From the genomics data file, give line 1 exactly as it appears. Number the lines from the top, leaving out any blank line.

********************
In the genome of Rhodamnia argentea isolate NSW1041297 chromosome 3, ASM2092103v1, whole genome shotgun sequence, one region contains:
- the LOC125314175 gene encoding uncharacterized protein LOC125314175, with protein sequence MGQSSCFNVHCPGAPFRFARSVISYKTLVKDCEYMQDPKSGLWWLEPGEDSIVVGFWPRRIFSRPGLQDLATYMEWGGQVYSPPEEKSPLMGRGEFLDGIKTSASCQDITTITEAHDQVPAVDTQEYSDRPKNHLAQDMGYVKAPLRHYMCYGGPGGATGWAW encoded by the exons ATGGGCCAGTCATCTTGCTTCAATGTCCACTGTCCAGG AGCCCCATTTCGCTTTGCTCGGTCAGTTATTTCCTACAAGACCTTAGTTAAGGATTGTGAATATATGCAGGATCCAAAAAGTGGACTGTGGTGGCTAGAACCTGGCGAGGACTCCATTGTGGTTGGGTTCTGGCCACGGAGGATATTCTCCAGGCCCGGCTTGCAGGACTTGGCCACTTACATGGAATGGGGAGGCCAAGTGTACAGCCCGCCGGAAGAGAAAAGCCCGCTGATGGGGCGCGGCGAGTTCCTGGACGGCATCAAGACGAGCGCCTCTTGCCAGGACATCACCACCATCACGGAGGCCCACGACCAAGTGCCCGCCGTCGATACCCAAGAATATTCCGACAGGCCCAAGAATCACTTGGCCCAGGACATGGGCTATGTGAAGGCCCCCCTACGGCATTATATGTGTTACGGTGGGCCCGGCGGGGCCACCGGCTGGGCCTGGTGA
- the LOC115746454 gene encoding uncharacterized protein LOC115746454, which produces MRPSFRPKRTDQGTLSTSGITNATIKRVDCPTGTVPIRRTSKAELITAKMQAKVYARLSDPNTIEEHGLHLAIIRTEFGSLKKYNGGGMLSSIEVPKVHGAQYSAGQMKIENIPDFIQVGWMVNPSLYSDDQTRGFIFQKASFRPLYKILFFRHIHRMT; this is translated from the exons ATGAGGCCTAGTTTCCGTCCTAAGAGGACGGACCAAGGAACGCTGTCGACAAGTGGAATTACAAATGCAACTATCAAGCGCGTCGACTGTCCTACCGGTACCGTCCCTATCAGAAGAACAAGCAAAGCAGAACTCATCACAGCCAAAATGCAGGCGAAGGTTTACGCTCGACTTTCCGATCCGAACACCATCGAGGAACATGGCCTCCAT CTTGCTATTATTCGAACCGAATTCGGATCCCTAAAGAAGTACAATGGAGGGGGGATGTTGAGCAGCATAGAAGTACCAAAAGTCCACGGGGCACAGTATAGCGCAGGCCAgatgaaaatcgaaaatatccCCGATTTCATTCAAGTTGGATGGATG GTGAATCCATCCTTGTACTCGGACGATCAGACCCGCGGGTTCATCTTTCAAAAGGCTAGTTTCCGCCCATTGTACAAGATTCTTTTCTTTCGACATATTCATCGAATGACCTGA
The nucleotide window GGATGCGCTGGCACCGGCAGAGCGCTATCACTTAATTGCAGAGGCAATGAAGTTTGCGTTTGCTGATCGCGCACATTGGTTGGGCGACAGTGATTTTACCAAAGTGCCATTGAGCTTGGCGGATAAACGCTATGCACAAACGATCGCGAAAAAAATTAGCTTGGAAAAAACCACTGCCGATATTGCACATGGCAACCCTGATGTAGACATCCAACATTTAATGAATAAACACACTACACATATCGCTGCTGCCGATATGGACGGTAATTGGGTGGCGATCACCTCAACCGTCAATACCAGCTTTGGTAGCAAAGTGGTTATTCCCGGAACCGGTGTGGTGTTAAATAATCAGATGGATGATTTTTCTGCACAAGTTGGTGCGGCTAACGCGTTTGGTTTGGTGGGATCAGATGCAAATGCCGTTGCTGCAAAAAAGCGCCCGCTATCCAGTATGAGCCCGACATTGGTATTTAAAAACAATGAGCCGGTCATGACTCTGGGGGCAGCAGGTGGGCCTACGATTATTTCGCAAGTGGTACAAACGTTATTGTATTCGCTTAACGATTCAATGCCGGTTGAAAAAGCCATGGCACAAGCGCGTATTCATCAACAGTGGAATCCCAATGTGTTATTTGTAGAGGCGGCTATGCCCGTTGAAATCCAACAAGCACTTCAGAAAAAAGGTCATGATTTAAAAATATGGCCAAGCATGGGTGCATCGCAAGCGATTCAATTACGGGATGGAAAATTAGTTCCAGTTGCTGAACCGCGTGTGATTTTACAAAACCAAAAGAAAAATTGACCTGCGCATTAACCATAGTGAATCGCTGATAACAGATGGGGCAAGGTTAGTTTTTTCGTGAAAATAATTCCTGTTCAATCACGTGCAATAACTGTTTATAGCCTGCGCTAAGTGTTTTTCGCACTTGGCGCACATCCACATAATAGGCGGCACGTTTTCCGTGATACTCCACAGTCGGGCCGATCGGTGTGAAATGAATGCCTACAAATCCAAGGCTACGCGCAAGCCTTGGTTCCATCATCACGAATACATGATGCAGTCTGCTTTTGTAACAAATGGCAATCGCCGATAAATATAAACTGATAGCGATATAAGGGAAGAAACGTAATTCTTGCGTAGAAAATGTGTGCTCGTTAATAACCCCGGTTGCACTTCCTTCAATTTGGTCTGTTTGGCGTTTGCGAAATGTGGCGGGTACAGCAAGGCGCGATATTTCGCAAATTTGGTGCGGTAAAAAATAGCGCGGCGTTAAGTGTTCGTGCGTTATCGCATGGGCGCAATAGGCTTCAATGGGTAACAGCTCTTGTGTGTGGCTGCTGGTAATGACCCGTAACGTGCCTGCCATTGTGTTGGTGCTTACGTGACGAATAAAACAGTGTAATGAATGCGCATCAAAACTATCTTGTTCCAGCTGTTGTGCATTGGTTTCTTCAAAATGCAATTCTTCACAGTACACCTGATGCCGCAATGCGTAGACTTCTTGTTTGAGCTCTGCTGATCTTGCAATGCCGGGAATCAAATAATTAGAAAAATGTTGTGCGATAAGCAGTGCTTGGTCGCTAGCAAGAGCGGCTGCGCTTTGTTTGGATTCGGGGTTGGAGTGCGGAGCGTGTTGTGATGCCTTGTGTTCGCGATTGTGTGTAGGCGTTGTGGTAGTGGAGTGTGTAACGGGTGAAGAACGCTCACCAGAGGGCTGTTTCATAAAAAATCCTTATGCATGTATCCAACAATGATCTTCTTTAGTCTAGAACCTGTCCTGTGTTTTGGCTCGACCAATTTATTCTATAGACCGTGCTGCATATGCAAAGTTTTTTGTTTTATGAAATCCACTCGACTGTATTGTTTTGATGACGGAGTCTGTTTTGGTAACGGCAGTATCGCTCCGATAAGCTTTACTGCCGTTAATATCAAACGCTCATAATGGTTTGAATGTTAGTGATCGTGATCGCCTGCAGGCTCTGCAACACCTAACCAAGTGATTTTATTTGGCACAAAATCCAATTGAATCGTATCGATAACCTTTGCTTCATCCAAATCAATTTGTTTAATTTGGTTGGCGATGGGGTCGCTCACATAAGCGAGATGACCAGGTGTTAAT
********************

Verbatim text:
In the genome of Rhodamnia argentea isolate NSW1041297 chromosome 3, ASM2092103v1, whole genome shotgun sequence, one region contains: